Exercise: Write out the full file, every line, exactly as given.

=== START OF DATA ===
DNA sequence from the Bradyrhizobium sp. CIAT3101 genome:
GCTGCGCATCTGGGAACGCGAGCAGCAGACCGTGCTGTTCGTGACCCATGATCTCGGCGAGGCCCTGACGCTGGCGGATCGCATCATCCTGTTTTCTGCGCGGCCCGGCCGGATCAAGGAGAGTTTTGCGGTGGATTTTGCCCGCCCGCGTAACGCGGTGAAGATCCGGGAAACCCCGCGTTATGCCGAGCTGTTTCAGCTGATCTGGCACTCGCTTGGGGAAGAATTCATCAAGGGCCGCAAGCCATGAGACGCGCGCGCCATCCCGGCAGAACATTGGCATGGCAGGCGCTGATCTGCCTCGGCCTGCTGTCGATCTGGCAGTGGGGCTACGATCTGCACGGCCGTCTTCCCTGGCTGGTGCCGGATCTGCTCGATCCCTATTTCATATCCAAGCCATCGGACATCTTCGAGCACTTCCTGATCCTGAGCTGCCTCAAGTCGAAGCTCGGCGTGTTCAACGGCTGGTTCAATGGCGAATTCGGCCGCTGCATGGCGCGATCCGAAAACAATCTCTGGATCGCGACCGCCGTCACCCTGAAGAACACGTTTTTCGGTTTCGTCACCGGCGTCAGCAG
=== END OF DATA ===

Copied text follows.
DNA sequence from the Bradyrhizobium sp. CIAT3101 genome:
GCTGCGCATCTGGGAACGCGAGCAGCAGACCGTGCTGTTCGTGACCCATGATCTCGGCGAGGCCCTGACGCTGGCGGATCGCATCATCCTGTTTTCTGCGCGGCCCGGCCGGATCAAGGAGAGTTTTGCGGTGGATTTTGCCCGCCCGCGTAACGCGGTGAAGATCCGGGAAACCCCGCGTTATGCCGAGCTGTTTCAGCTGATCTGGCACTCGCTTGGGGAAGAATTCATCAAGGGCCGCAAGCCATGAGACGCGCGCGCCATCCCGGCAGAACATTGGCATGGCAGGCGCTGATCTGCCTCGGCCTGCTGTCGATCTGGCAGTGGGGCTACGATCTGCACGGCCGTCTTCCCTGGCTGGTGCCGGATCTGCTCGATCCCTATTTCATATCCAAGCCATCGGACATCTTCGAGCACTTCCTGATCCTGAGCTGCCTCAAGTCGAAGCTCGGCGTGTTCAACGGCTGGTTCAATGGCGAATTCGGCCGCTGCATGGCGCGATCCGAAAACAATCTCTGGATCGCGACCGCCGTCACCCTGAAGAACACGTTTTTCGGTTTCGTCACCGGCGTCAGCAG